Loom Knitting 101: Basic Terms and The Slip Knot {Part 1 of 12}

Basic Terms & The Slip Knot Loom Knitting 101: Basic Terms & The Slip
Knot. For todays tutorial you will knitting loom.
Today we will be using the Kiss Regular Gauge Knitting Loom with one spacer in between the
pins and the pegs. Your Knitting Tools And a ball of yarn. Today we will be using
Manos Maxima worsted weight 100% merino wool in the color “Chamomille”. Before we begin learning to knit on the loom,
I want to cover a few basic terms that you might want to be familiar with before you
continue into our future tutorials. The first term I want to cover is gauge. Gauge
refers to the number of stitches per inch of your finished garment. It can be influenced
by how tight or loose you make your knitting, or by how large of a needle or loom you use.
Most yarns have a specific size of needle that are recommended to work with to get the
recommend gauge for the yarn. The second is the anatomy of your loom. We
are going to be working with the Kiss Brand of Looms. The main reason we chose Kiss Looms
is because they allow you to adjust your gauge without purchasing another loom. This allows
you to refine your knitting similar to how you could refine it with needles. They also
offer 5 different sizes of looms to get an even broader variety of available gauges. When looking at the Kiss Loom the first thing
you will notice is that it features 2 boards that are pressed together to form one side
of the loom. The first row in front has these upside down u’s that are referred to as
pegs. All looms have pegs, but they might look slightly different than these. The second
row has pins. These are specific to the kiss looms, so the loom you are working on might
not have them. The pins are used to increase or decrease your gauge by adding or decreasing
the number of spacers in between the pins and the pegs. Pins… Pegs… If you are not using the Kiss Loom or you
are using one of their fine gauge looms you will not have the pins, but you can still
follow along with us in our tutorials. The next term you’ll want to be familiar
with is the difference between a knitting tool and a purling tool. All looms will come
with their own version of the knitting tool. This is the one that comes with the Kiss Loom.
The knitting tool features an angled hook at the tip that allows you to scoop up your
stitches. Kiss looms also come with a purling tool.
This is something I have only seen with kiss looms, but others might have something similar.
It features a hook on the end that can be used to get inside the pegs while purling
similar to a crochet hook. Next I want to cover the different parts of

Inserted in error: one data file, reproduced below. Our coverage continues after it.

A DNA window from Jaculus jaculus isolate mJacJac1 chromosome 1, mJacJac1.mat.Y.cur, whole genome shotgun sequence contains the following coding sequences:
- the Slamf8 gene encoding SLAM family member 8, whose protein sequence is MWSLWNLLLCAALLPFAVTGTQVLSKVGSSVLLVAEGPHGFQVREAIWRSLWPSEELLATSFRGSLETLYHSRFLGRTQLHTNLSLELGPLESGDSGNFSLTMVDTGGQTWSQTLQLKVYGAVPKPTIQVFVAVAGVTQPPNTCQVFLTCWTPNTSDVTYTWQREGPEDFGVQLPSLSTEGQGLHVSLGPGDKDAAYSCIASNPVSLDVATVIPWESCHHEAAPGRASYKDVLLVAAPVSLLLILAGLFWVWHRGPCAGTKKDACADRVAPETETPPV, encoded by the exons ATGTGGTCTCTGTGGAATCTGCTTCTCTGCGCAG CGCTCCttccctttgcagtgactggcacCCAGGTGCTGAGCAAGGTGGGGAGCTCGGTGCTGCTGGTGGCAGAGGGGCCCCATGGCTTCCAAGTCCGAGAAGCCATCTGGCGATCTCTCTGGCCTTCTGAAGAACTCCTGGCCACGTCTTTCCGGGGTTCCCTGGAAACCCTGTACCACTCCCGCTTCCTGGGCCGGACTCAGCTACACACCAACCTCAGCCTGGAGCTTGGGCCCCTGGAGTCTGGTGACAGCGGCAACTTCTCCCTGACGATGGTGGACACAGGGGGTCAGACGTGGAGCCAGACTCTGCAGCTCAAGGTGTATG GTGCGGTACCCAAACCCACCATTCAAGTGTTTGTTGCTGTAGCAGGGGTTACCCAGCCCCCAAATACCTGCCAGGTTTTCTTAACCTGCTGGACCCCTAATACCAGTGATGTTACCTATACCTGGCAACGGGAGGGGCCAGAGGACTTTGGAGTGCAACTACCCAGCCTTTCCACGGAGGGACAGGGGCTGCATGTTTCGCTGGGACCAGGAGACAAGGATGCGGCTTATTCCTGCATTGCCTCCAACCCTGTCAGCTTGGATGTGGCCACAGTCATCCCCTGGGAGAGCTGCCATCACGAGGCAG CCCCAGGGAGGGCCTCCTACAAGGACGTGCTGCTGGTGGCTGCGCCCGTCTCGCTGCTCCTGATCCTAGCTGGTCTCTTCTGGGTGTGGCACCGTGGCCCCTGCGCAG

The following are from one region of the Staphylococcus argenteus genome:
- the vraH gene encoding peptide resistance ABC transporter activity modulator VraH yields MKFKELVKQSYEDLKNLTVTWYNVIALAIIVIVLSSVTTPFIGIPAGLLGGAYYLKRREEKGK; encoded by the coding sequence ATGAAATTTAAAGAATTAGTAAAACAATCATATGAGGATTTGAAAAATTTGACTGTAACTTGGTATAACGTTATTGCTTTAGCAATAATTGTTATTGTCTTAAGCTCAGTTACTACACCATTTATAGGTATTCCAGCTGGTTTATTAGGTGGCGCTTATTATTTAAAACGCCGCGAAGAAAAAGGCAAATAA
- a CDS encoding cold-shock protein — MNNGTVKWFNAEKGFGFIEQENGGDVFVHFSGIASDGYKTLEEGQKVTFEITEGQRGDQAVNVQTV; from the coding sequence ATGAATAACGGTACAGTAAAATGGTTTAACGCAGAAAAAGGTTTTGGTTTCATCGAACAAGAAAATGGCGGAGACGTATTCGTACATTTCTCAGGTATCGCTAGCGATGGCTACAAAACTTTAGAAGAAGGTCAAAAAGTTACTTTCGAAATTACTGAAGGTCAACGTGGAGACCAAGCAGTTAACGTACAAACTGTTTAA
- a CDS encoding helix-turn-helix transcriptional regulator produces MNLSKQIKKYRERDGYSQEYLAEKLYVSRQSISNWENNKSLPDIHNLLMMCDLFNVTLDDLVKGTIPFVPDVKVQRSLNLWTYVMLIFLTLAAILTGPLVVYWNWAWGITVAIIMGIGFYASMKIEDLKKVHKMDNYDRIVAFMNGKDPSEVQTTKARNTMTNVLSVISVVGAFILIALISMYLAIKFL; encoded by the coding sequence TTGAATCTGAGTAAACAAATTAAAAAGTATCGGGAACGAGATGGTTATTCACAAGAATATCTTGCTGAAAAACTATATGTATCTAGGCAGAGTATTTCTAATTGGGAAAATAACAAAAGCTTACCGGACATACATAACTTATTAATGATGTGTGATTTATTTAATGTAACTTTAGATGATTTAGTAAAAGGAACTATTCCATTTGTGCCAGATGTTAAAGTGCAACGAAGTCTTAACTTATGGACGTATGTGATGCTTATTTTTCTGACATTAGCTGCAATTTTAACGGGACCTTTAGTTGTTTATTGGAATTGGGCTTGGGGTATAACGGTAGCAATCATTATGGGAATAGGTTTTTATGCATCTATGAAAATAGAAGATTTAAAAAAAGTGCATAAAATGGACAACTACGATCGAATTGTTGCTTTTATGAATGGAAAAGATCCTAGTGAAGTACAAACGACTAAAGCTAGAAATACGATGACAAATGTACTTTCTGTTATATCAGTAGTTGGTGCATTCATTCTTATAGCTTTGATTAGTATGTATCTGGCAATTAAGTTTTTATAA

your work that we will refer to. Once you’ve cast on your first row of stitches on your
loom, you’ll have two pieces of yarn coming out the end. The piece that is attached to
your ball is called the working yarn, and this is what you’ll be working with most
of the time. The piece that is not attached to anything is called the tail end. Next I want to cover the difference between the wrong
side and the right side of your work. In needle knitting you alternate working your project
on the right side (or the front of your work) and the wrong side (or the back). In loom
knitting you will always work the right side, but the wrong side will be facing up. This
is a swatch of stockinette stitch that we made. So this is the right side of your work,
and this is the wrong side. When your looking at your loom, you’ll be
looking at the wrong side coming out of your loom and the right side will be facing down.
But in the patter you will always work the right side. Last we want to cover stitch markers. These
are used to indicate specific places in your pattern that you need to remember. I generally
use them at the beginning and end of my work to ensure that I always have the correct number
of stitches and I haven’t dropped any. Many patterns will recommend you use stitch markers
and will even indicate the best places to use them. I made these stitch markers with
some jewelry making supplies & they work perfect for this loom. I attach them to the pin in
between the two pegs that I am working on to indicate that position in the pattern. Now that we’ve covered all the basic terms
you’ll need to know for loom knitting, lets make our slip knot. The slip knot is something
that you’ll need to do prior to casting on your first row of stitches. It’s how
we make the first stitch. To make a slip knot first wrap the yarn around
your pointer finger 3 times, so that you have 3 different strand of yarn on the inside of
your finger. 1…2….3 For step 2 you’ll take the middle strand
(or strand 2) and take it out and over strand 3 (or the strand closest to the tip of your
finger. Step 3: take strand 3 or the strand that is
now in the middle and cross it out and over strand 2 or the one that is now closest to
the tip of your finger. Step 4: Take strand 2 again and pull it out
and off your finger letting the other strands fall. And that’s how you make a slip knot. Want more loom knitting tutorials? Don’t
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